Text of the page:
Professional duties called me away from farm work for the last half of August. I've therefore made little progress in planting for a fall harvest. If I'm to stay on my path of growing my own food and opting out of industrialized agriculture, I must get serious about planting now.
A few friends have asked what can be planted in the fall, and whether or not it's too late to start a garden. There's a lot of uncertainty about growing crops at this time of year, due in no small part to the fact that most gardening books and planting advice trickle down to Texas from somewhere up north, where winter is a real season.
But in Texas, just about anything you plant in spring can be planted in the fall. Almost everything we plant for food is from some other continent, where it grows in a very different climate. Whether we plant in spring, summer or fall, we're already working against nature to keep crops alive and productive. Each season has disadvantages. Spring has a lower soil temperature, which delays germination. Summer has drought, and plants wither. Fall has the threat of frost, which kills most crops.
The average first frost date from Austin to North Texas is somewhere between mid November and December 1. But the actual day of the first frost is a wild card. For example, in October 2012, frost killed all my tomatoes and basil. Yet in previous years, I've harvested tomatoes as late as Christmas Eve. When we plant for fall, we're gambling.
But if you make a conservative estimate and consider mid-November as your cutoff date, you can expect about 80 days of frost-free weather for anything planted by the first week of September.
Among the details on seed packets is the number of days a crop requires to mature. On the back of my packet of Detroit red beets from Sweet Garden Organics, for example, the description ends with "55 days" in italics.
It's a bit cryptic, but the phrase simply means that the crop only needs 55 days to grow from the time it's planted to the day it's harvested. If I plant them on September 1, they'll be ready long before my 80 days of frost-free weather are up.
On the other hand, Wilhite Seed Company's catalog indicates that gold rind honeydew melons require 110 days, quite a bit longer than the safe 80 days left in the season.
Some of the crops planted for fall and ready in enough time to make the effort worthwhile:
- Green beans, ready in about 63 days
- Beets, 60 days
- Carrots, from 58 days with Parisian (a radish-sized carrot) to 73 days with Danvers 126 (a grocery-store style of carrot)
- Cucumbers, 60 days
- Green peas, 56 days
- Squash, a quick 42 days
- Turnips, 55 days
- Cilantro, 50 days
- Lettuce, as few as 21 days for baby leaf mixes or about six weeks for head lettuce
But wait; there's more. Several crops are cold-tolerant and may be planted now for harvesting in late fall and on through to next summer. To be sure, I cover these crops with a frost blanket whenever a hard freeze is in the weather forecast:
- Collard greens, ready in 50 days — my favorite source of calcium
- Cabbage, 71 days
- Broccoli, 66 days
- Cauliflower, 50 days
- Kale, 55 days
- Swiss chard, 60 days
- Spinach, about 50 days — I have to wait for cooler weather, though, as spinach only germinates in cooler soil
- Turnip greens, 40 days
In August, my father and I planted about 15 basins of squash alongside nearly 100 tomato plants that were planted last July, so we've got a fall harvest of a few things on the way. Furthermore, there are volunteer plants sprouting throughout my garden beds from seeds dropped by maturing plants in previous seasons.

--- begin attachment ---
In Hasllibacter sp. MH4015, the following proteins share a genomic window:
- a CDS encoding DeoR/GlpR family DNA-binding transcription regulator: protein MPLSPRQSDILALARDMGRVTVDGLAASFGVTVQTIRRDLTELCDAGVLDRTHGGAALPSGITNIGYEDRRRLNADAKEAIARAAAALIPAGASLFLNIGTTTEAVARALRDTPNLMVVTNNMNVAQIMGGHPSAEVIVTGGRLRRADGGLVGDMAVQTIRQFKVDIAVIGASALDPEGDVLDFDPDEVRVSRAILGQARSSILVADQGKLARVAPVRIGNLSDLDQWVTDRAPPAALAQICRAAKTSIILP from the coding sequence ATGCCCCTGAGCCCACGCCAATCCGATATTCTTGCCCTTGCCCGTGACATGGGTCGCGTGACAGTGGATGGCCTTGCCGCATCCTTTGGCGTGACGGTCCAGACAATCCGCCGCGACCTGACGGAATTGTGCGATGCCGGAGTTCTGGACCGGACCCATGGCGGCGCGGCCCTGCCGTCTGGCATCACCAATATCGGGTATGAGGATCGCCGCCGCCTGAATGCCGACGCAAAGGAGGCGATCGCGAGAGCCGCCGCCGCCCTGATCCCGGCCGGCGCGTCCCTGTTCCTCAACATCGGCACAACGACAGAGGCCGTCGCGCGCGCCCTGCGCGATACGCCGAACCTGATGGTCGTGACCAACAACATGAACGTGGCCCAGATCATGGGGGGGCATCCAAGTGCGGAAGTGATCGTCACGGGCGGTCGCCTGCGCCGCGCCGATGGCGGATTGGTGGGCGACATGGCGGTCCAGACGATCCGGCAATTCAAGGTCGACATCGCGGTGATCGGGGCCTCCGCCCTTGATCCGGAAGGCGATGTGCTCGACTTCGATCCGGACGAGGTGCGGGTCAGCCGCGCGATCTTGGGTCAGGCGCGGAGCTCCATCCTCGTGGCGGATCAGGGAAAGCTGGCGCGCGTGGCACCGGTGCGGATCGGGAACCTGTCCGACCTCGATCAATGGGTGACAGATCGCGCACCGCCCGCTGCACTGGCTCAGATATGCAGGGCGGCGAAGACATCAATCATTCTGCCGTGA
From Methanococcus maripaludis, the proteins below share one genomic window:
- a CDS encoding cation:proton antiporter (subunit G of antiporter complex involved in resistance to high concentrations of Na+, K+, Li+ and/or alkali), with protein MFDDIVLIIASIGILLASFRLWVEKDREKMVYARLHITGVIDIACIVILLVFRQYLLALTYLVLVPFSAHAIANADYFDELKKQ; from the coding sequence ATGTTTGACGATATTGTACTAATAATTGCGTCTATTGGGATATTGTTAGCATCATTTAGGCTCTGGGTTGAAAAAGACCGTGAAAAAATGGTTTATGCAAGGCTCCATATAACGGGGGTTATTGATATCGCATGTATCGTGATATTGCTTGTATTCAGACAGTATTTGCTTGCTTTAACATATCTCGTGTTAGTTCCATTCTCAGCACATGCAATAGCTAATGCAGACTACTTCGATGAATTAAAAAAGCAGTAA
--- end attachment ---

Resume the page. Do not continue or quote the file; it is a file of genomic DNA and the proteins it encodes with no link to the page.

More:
Every other bed has something growing in it that I didn't plant intentionally: Swiss chard, turnip greens, herbs and such. The longer a garden is tended in one spot, the easier it becomes to grow food. This isn't a boast. It's true for every garden where agricultural chemicals are banned.
What went wrong for me so far was in the greenhouse. I started about 120 kale, Swiss chard and broccoli plants in small containers so that I could transplant them out in the open fields as soon as the grasshoppers died down for the season. These were intended for commercial production, but a pest of one sort or another invaded my greenhouse and decapitated each of the sprouts in a single day while I was away. I highly suspect that this damage was caused by a grasshopper, but there are many suspects, so conjecture is a waste of time.
In farming, it's a good idea to factor failure into one's expectations at all times to avoid discouragement. My backup plan now is to sow the broccoli, collard, Swiss chard and kale seeds directly where they will grow in a garden bed.
To protect the tender seedlings from grasshoppers, cut worms or anything else that wants to eat them, I've made protective coverings that keep the pests out without building up heat or blocking sunlight. To make each one, I used two disposable plastic cups with their bottoms cut off and a small square of frost blanket cut out of tattered blankets saved from the previous year.
I placed the cloth over the narrow end of one cup and held it in place by slipping the second cup over it like a sleeve. Positioned with the cloth side up over each seed I sow, the cups give the sprouts room to grow and build strength before being exposed to the elements.
I won't be able to produce enough surplus in my beds alone for selling greens at White Rock Local Market this fall. But soon, I'll try again to start enough transplants for commercial purposes. If they fail too though, I will still have enough collards, kale, chard and other greens growing in a few beds to keep me free from the produce aisle.